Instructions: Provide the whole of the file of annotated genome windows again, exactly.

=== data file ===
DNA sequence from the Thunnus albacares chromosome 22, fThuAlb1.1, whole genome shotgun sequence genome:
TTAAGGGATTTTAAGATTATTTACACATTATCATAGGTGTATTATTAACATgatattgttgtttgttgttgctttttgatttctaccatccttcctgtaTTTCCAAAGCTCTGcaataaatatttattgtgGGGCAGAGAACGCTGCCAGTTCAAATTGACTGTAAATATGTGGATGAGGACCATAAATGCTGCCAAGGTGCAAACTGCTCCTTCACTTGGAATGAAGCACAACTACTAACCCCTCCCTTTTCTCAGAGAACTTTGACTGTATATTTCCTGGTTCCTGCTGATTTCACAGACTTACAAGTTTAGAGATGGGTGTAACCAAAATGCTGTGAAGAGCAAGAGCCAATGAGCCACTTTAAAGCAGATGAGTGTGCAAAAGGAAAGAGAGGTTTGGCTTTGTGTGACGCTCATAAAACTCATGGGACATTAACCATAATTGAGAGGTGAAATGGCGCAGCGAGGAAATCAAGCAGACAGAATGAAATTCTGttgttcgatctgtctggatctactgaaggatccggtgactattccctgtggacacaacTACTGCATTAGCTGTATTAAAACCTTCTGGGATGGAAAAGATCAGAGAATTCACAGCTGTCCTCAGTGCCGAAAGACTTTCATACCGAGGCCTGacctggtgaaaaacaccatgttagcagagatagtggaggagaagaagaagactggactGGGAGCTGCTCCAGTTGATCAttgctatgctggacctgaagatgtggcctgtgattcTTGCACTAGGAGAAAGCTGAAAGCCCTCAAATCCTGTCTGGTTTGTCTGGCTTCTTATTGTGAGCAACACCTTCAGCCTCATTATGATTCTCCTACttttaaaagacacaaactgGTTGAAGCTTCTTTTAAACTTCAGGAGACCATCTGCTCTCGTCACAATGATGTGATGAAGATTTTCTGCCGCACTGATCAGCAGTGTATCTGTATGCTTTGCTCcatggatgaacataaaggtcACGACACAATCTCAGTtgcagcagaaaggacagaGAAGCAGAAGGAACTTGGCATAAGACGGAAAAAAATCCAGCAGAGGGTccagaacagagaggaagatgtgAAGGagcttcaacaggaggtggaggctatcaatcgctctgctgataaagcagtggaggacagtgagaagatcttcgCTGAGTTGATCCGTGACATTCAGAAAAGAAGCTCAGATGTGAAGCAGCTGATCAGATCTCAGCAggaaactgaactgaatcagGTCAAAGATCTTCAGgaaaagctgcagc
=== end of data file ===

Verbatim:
DNA sequence from the Thunnus albacares chromosome 22, fThuAlb1.1, whole genome shotgun sequence genome:
TTAAGGGATTTTAAGATTATTTACACATTATCATAGGTGTATTATTAACATgatattgttgtttgttgttgctttttgatttctaccatccttcctgtaTTTCCAAAGCTCTGcaataaatatttattgtgGGGCAGAGAACGCTGCCAGTTCAAATTGACTGTAAATATGTGGATGAGGACCATAAATGCTGCCAAGGTGCAAACTGCTCCTTCACTTGGAATGAAGCACAACTACTAACCCCTCCCTTTTCTCAGAGAACTTTGACTGTATATTTCCTGGTTCCTGCTGATTTCACAGACTTACAAGTTTAGAGATGGGTGTAACCAAAATGCTGTGAAGAGCAAGAGCCAATGAGCCACTTTAAAGCAGATGAGTGTGCAAAAGGAAAGAGAGGTTTGGCTTTGTGTGACGCTCATAAAACTCATGGGACATTAACCATAATTGAGAGGTGAAATGGCGCAGCGAGGAAATCAAGCAGACAGAATGAAATTCTGttgttcgatctgtctggatctactgaaggatccggtgactattccctgtggacacaacTACTGCATTAGCTGTATTAAAACCTTCTGGGATGGAAAAGATCAGAGAATTCACAGCTGTCCTCAGTGCCGAAAGACTTTCATACCGAGGCCTGacctggtgaaaaacaccatgttagcagagatagtggaggagaagaagaagactggactGGGAGCTGCTCCAGTTGATCAttgctatgctggacctgaagatgtggcctgtgattcTTGCACTAGGAGAAAGCTGAAAGCCCTCAAATCCTGTCTGGTTTGTCTGGCTTCTTATTGTGAGCAACACCTTCAGCCTCATTATGATTCTCCTACttttaaaagacacaaactgGTTGAAGCTTCTTTTAAACTTCAGGAGACCATCTGCTCTCGTCACAATGATGTGATGAAGATTTTCTGCCGCACTGATCAGCAGTGTATCTGTATGCTTTGCTCcatggatgaacataaaggtcACGACACAATCTCAGTtgcagcagaaaggacagaGAAGCAGAAGGAACTTGGCATAAGACGGAAAAAAATCCAGCAGAGGGTccagaacagagaggaagatgtgAAGGagcttcaacaggaggtggaggctatcaatcgctctgctgataaagcagtggaggacagtgagaagatcttcgCTGAGTTGATCCGTGACATTCAGAAAAGAAGCTCAGATGTGAAGCAGCTGATCAGATCTCAGCAggaaactgaactgaatcagGTCAAAGATCTTCAGgaaaagctgcagc